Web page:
Originally published Nov. 2, 2003
Recently, The Beaufort Gazette carried an article that the Charleston "Museum will observe Oktoberfest with Redcoats, Hessians and Tories," with a display of "artifacts used by British and Hessian soldiers in their campaigns in South Carolina."
The article mentioned that "more than 3,000 Hessians served in South Carolina during the Revolution, primarily in the Charleston area. The Hessian Jaegers, armed with rifles, and the Hessian Grenadiers were quite useful to the British during the siege of Charleston." I would say that the Hessians aided the British throughout the Lowcountry, in addition to the Charleston area.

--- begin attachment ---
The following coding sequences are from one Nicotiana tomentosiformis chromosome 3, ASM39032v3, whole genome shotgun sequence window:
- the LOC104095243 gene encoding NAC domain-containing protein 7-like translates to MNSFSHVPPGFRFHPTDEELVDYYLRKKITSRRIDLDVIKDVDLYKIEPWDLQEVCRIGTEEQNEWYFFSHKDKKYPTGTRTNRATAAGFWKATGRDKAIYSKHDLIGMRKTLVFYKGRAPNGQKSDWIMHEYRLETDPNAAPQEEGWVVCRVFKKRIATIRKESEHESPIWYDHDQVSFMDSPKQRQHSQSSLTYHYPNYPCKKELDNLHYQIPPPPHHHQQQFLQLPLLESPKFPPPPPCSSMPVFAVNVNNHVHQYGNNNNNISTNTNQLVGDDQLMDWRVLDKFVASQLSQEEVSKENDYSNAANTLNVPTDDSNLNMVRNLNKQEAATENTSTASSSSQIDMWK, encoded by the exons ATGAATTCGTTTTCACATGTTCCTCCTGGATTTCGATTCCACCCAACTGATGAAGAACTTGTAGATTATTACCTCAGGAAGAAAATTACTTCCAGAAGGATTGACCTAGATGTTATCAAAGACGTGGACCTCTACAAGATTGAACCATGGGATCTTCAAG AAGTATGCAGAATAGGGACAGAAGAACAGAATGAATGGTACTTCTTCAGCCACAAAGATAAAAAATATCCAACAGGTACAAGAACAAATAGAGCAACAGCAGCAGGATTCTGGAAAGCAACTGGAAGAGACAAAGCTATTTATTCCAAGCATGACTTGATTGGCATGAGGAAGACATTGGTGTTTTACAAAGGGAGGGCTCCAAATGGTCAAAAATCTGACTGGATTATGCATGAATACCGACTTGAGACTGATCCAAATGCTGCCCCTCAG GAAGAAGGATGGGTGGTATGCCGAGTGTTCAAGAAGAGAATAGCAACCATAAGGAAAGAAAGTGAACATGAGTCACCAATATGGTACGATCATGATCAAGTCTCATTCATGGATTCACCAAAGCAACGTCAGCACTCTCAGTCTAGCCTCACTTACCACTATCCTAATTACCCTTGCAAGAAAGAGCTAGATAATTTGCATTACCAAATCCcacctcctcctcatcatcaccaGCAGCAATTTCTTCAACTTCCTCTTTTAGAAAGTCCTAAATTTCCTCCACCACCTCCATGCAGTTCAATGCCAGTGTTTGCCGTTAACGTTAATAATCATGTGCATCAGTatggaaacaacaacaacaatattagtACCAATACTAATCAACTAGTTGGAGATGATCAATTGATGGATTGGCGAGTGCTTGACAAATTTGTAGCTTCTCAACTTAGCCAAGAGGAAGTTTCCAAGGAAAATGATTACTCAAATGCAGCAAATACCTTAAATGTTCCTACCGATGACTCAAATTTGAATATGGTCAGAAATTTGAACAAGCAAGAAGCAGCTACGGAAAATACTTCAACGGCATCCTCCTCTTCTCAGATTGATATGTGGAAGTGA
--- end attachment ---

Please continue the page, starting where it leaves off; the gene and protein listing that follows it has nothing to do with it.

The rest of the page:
On Nov. 6, 1778, the British put 3,500 soldiers aboard ships in New York harbor, bound for Savannah. Among them were two Hessian regiments. After a stormy voyage, they reached the Savannah River and troops went ashore below the city on Dec. 29. The British surprised 800 American soldiers, "taking 400 prisoners, 50 cannons, a quantityof stores and several ships, with the loss of 20 killed and wounded, including Hessians and Tories." (Lowell,"The Hessians in the Revolutionary War.")
About the same time, Hessians using their field pieces captured an American ship, the "Rattlesnake." It was said at the time that "sundry cannon and flags" were aboard her.